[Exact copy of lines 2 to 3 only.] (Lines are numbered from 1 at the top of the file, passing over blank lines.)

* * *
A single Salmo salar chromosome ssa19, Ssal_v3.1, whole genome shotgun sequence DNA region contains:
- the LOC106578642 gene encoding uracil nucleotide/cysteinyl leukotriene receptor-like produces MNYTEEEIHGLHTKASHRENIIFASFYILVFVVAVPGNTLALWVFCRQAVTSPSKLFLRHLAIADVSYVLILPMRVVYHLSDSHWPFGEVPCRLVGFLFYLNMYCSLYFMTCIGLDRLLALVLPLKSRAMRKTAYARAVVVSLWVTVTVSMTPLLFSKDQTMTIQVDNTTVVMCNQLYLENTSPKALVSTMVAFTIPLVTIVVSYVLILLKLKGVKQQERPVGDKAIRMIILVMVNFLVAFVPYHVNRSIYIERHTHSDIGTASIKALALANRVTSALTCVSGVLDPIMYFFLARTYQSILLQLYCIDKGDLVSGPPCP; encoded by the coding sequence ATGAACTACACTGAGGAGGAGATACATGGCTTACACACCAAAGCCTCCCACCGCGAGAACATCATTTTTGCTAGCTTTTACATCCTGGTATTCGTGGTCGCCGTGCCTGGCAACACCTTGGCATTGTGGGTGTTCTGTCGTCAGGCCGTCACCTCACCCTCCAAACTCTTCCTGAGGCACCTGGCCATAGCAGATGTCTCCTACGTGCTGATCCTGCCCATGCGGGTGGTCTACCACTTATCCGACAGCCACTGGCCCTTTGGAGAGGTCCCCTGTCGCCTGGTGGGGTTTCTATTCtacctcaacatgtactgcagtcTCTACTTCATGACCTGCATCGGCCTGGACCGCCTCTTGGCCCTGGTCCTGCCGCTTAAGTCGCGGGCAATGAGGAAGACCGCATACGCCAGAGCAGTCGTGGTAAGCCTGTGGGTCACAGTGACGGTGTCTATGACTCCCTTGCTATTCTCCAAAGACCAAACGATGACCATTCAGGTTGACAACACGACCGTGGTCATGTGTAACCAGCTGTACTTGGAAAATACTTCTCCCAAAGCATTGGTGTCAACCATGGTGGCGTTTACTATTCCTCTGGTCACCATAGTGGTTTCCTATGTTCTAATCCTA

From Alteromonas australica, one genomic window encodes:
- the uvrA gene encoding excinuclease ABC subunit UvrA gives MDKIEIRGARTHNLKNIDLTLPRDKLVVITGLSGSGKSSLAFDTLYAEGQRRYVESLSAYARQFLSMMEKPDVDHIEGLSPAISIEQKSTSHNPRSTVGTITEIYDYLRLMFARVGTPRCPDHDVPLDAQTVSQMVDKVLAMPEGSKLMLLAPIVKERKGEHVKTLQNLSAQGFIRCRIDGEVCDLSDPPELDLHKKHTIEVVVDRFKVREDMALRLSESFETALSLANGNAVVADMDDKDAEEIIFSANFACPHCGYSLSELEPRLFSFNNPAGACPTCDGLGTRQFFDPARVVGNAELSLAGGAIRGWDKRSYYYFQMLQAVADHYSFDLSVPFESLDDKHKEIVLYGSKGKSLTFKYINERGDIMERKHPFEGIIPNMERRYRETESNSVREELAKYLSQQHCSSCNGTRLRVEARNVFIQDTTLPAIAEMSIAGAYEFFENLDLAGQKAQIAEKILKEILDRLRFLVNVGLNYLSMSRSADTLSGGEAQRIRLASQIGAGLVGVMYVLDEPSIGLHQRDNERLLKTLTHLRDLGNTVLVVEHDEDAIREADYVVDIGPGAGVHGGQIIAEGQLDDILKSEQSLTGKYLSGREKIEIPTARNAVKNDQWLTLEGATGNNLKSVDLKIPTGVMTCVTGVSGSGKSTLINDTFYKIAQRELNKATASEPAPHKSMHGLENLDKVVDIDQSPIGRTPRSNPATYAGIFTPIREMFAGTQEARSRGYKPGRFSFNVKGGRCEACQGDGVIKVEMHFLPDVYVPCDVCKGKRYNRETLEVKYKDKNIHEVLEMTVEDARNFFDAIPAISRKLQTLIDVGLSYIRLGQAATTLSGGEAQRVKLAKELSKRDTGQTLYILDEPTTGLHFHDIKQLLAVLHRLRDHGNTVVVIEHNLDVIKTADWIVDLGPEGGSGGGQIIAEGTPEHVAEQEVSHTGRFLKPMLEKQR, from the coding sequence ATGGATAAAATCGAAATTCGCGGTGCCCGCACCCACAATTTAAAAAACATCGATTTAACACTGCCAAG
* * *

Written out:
- the LOC106578642 gene encoding uracil nucleotide/cysteinyl leukotriene receptor-like produces MNYTEEEIHGLHTKASHRENIIFASFYILVFVVAVPGNTLALWVFCRQAVTSPSKLFLRHLAIADVSYVLILPMRVVYHLSDSHWPFGEVPCRLVGFLFYLNMYCSLYFMTCIGLDRLLALVLPLKSRAMRKTAYARAVVVSLWVTVTVSMTPLLFSKDQTMTIQVDNTTVVMCNQLYLENTSPKALVSTMVAFTIPLVTIVVSYVLILLKLKGVKQQERPVGDKAIRMIILVMVNFLVAFVPYHVNRSIYIERHTHSDIGTASIKALALANRVTSALTCVSGVLDPIMYFFLARTYQSILLQLYCIDKGDLVSGPPCP; encoded by the coding sequence ATGAACTACACTGAGGAGGAGATACATGGCTTACACACCAAAGCCTCCCACCGCGAGAACATCATTTTTGCTAGCTTTTACATCCTGGTATTCGTGGTCGCCGTGCCTGGCAACACCTTGGCATTGTGGGTGTTCTGTCGTCAGGCCGTCACCTCACCCTCCAAACTCTTCCTGAGGCACCTGGCCATAGCAGATGTCTCCTACGTGCTGATCCTGCCCATGCGGGTGGTCTACCACTTATCCGACAGCCACTGGCCCTTTGGAGAGGTCCCCTGTCGCCTGGTGGGGTTTCTATTCtacctcaacatgtactgcagtcTCTACTTCATGACCTGCATCGGCCTGGACCGCCTCTTGGCCCTGGTCCTGCCGCTTAAGTCGCGGGCAATGAGGAAGACCGCATACGCCAGAGCAGTCGTGGTAAGCCTGTGGGTCACAGTGACGGTGTCTATGACTCCCTTGCTATTCTCCAAAGACCAAACGATGACCATTCAGGTTGACAACACGACCGTGGTCATGTGTAACCAGCTGTACTTGGAAAATACTTCTCCCAAAGCATTGGTGTCAACCATGGTGGCGTTTACTATTCCTCTGGTCACCATAGTGGTTTCCTATGTTCTAATCCTA

From Alteromonas australica, one genomic window encodes: